Well. What can i say?
I’m not especially anti-JK, but i’m disappointed that she’s succeeded in banning a Harry Potter guide.
I own David Day’s Tolkein Bestiary and have seen dictionaries of literature summing up the plots of countless ‘classic’ novels. Some will be out of copyright but not others.
Without seeing the offending book, we’ll never know what RDR Books’ Lexicon would have told us about Harry Potter that went beyond what those other reference works tell us about Oliver Twist, Elizabeth Bennet, Silas Marner and all the rest. Shame.
Same-day UPDATE: Of course we haven’t seen the proposed book. If it uses swathes of passages lifted directly from the Harry Potter series then of course that would be in breach of copyright, without JK Rowling giving her express permission, and in that case i’d see her point. But my instinct is that it’s unlikely any publisher – who presumably has knowledge of copyright law – would attempt to do that without getting the permission before doing all the work. I’m guessing.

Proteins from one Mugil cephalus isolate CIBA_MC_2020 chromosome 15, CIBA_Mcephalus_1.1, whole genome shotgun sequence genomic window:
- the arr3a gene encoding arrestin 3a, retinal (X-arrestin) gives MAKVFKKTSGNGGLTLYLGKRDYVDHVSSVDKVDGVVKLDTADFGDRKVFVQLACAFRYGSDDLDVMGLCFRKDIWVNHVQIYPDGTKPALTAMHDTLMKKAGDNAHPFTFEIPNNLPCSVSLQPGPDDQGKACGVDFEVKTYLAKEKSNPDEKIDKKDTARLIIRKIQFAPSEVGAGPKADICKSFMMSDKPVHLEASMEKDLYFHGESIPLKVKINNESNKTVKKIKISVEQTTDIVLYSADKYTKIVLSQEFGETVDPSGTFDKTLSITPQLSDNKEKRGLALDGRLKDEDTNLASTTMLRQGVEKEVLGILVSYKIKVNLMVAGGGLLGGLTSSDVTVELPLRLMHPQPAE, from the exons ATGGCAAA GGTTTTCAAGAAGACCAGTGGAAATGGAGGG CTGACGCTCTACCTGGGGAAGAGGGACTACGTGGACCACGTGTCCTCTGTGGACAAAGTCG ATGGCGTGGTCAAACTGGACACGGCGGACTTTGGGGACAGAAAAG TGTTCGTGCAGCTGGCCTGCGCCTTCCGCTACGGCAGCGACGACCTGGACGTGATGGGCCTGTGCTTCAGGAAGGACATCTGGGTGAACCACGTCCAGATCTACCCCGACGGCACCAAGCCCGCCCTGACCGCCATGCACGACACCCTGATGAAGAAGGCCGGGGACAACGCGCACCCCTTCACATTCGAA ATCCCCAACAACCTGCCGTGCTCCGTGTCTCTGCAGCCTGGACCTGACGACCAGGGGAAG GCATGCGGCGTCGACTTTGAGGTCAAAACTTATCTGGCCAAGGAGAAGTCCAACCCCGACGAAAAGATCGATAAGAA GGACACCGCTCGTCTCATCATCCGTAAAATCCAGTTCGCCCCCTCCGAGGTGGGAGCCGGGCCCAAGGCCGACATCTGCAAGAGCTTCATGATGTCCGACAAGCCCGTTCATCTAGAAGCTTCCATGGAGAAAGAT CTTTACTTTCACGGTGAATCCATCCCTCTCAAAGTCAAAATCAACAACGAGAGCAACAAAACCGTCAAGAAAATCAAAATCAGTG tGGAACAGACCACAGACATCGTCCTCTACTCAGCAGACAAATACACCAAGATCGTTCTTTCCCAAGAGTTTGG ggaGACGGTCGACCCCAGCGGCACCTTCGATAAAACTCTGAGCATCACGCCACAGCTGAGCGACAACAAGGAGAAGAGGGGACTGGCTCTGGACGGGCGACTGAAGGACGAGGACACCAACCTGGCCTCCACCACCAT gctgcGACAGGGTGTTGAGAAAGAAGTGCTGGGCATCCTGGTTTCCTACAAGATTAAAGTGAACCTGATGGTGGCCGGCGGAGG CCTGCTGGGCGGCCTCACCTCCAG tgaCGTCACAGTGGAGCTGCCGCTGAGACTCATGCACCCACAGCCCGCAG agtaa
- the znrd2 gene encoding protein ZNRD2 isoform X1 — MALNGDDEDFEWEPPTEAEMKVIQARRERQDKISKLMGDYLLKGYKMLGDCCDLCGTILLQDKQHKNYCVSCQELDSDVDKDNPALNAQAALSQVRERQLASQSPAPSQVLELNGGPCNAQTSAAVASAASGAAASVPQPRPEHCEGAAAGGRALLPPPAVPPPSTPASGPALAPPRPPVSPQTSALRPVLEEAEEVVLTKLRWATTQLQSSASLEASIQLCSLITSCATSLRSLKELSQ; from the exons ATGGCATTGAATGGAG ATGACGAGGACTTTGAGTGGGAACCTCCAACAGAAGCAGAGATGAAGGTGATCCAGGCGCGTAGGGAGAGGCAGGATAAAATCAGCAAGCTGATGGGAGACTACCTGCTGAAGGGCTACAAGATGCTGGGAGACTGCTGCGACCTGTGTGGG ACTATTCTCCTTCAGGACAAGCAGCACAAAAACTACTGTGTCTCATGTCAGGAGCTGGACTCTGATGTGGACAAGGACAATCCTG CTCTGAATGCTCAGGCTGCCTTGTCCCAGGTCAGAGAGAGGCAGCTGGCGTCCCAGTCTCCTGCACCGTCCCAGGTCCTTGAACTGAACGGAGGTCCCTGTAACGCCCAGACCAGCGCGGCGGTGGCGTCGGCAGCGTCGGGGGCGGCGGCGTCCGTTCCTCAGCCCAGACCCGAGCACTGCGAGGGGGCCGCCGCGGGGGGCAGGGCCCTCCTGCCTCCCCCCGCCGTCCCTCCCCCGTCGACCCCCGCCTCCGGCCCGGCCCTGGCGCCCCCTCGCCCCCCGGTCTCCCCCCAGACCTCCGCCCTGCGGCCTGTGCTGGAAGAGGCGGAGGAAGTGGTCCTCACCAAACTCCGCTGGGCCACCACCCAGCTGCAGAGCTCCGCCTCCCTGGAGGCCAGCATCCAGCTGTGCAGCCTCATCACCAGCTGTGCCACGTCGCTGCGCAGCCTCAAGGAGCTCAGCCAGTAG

What gets me is the possessiveness JK must feel in order to have taken the publisher to court in the first place. They are out of pocket in quite a big way as a result of losing the case. How out of pocket would she have been if she’d lost? Surely the Harry Potter Lexicon would have boosted sales of her books rather than the opposite. I don’t imagine many people buying it instead of the novels.
Since i posted this morning, i’ve seen that the author of the banned Lexicon, Steve Vander Ark, is now producing (or, i suppose, hoping to produce) a ‘travel guide’ of real-world places corresponding to the places in the HP books. Can’t think of any legal problem with that (not that i have any legal knowledge beyond what you pick up). This article mentions including a ‘few words’ of JK’s in the each chapter; as far as i understand copyright law, that’s not enough for prosecution.